I’m sure you’ll agree that Phelo’s Library is a feel-good story. It’s about a charming, passionate reader, a young boy. Despite his poor circumstances Phelo pursues his interest and even starts a library in his own home. Good for him; how admirable! By the end of the story, we all know this kid will go far.
But let’s not let his innovative and entrepreneurial actions mask questions we should all be asking after reading this story:
Is it fair and just that almost all young people in our country do not have access to a decent school or community library? Or even access to enough data to read what interests them on the internet – like the FunDza free online library?
This is one of the divides in our society, one that massively advantages the haves, and further disadvantages the have-nots.
Our charming main character is a bright, curious, imaginative, scholarly child. He should go far in life with all this. But we quickly learn the reality. He is hungry for knowledge, wants to expand his mind. But he’s poor so his options are limited. He lives with just his old grandfather; has a single mother who works far away to earn money for their keep. It seems Phelo doesn’t even have a phone, so that he could access reading online.
As one of the UWC students says, to do well and study further, being a good reader is essential:
“You’re the reader,” said Tankiso. …“Good. Keep reading. Reading is how I got where I am.”
“Are you studying?”
“Yes, I’m studying. I have a degree in English, and I’m doing my Masters in Education.”
But, how to ‘keep reading’ and reach the level of excellence needed to do a Master’s when you are like Phelo, with no spare money, in a poor township? He’s already read every suitable book in his tiny class library and nearest community library. We discover: “I’ve never been to a bookshop. What’s more, this was in the city,” where he last visited three years before. Book shops cannot survive in the suburbs, so transport to them is another barrier to getting books.
Phelo has saved every spare cent he has and it is heartbreaking when he pulls out his envelope of money to buy the poetry book: “How much are they?” I asked, thinking of the money in my paper envelope. I wasn’t sure if it was going to be enough.”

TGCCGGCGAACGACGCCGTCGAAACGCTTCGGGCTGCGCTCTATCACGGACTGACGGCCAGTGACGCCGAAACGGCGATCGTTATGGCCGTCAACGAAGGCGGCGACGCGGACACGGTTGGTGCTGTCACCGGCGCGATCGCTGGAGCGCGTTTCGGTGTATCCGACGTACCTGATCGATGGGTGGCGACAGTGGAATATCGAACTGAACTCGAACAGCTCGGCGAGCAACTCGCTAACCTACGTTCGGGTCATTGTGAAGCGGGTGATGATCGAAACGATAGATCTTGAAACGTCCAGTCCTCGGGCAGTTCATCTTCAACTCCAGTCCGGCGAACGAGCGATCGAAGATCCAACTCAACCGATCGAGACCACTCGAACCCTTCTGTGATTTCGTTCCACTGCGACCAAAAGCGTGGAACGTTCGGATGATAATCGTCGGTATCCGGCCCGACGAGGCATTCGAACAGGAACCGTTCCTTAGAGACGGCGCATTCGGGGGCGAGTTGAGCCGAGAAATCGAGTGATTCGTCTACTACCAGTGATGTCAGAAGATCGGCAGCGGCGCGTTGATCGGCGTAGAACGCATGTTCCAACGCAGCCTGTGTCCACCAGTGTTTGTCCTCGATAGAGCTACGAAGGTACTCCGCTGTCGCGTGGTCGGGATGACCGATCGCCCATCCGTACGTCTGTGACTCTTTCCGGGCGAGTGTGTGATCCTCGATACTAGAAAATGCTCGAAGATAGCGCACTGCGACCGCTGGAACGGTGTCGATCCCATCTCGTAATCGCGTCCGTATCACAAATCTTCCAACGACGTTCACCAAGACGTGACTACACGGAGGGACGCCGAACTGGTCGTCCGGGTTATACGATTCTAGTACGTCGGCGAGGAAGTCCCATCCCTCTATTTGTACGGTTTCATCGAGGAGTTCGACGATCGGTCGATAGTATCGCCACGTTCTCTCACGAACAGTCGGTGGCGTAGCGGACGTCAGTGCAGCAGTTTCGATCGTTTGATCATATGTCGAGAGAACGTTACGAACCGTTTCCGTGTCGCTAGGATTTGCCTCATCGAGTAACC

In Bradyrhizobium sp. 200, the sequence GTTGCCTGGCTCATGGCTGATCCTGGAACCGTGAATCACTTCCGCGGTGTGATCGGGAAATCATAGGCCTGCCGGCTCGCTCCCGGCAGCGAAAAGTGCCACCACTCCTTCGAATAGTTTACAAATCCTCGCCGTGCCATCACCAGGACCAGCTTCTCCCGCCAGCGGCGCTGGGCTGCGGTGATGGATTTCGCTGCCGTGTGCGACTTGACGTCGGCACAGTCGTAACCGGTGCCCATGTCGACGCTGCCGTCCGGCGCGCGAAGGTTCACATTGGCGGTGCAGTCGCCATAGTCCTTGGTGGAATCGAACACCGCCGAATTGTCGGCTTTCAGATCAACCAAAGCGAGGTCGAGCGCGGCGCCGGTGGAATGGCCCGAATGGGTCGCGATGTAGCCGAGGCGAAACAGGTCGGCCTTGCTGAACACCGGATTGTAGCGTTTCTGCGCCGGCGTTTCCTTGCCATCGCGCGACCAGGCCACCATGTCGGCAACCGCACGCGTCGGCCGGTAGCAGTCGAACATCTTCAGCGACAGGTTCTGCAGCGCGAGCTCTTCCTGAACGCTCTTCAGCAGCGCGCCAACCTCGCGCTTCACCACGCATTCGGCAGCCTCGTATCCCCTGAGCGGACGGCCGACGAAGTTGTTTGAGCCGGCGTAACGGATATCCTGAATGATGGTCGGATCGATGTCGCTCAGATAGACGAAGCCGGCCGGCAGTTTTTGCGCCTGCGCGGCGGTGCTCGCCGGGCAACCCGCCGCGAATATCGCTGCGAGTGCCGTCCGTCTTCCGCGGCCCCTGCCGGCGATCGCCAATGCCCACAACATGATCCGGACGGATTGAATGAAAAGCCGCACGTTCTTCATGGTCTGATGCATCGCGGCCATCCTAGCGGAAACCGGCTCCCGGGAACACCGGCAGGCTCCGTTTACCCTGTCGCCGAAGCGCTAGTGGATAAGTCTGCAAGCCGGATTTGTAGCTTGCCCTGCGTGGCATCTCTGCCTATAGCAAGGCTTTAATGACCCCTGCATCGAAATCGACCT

Poor Phelo has no idea how much a new book costs, and his R64.50 will not get far. Do you know how much new books (not textbooks) are? You will not buy a quality new book of any sort today for under R150, even off online sites like Takealot. Most novels are well over R200.
That is a terrible fact, in the face of the statistic that this 2019 article found, using a tool created by UCT Economics Department: “46% of South Africans bring home less than R1 000 a month and the bottom 10% of South Africans have to live off R345 a month.” Read more here.
Yes, new books are only for the well-off. The poet understands this and we love it when he says: “Oh, no, no, no, …Put that away! Save it for something special,” and the inspiring message he writes makes Phelo’s love of reading burn even brighter.
So what is the answer to this problem of information, of books, being very expensive and bookshops being few and far between?
Libraries. It is very cheap to join a library, and a library is a safe place to both learn, and to find books to read for enjoyment.
But we have a far too few. A 2018 paper “… states that only 7% of South African public schools have adequately stocked libraries. And, … of the county’s 23 740 schools – only 4 795 were located near a community library and only 31 had proper school libraries. You can read the whole article here.
But in Phelo’s Library, even the transport money to visit a library squeezes Phelo’s tiny budget, and the joining fee of R35 prevents him joining. It makes us think: surely, surely children should be able to use a library for free? We shouldn’t bar any young people from knowledge just as they are equipping themselves for the whole of their future life, and ability to earn a living. It can only benefit our country to have a well-read population.
Phelo’s Library illustrates how reading helps to close the information divide, occupied on one side by those few well-off South Africans, with the huge majority on the other.
Joko loves the Thor cartoon character on TV, and he will enrich his enjoyment by reading the original myth in the old book, Norse Mythology. Say he wants to get into cartoon-making himself? This is how he builds the background to do that.
Reading widely opens up more and more information to you; you can make more links between things, expand your general knowledge of the world, and of specific topics. Reading is travel; reading is knowledge; reading is powering up many areas of your life and this is life-long.
Phelo understands so clearly the power of books and information in them:
I eyed my school bag bulging with my new items. Four books for the curious mind. I felt excited.
No, there was something else I felt.
I felt rich.
Books are about possibilities. Therefore, me travelling with four new books I’d bought for free was a moment ‘rich with possibility’.
All us humans love stories, whether told in books, television series and dramas. Look at the poet’s message to his fan: Keep the story alive. We must not let the imaginative Phelos of this world be prevented from telling our human story because they lack access to information, and the means to spread that story. What a loss to all of us that is.
For those of you interested in ‘African folklore and normal horror movies, but mixed up’ here is a link to author Mohale Mashigo and Intruders.
And here is a link to fantasy book author Bontle Senne, who has written the Shadowchasers series.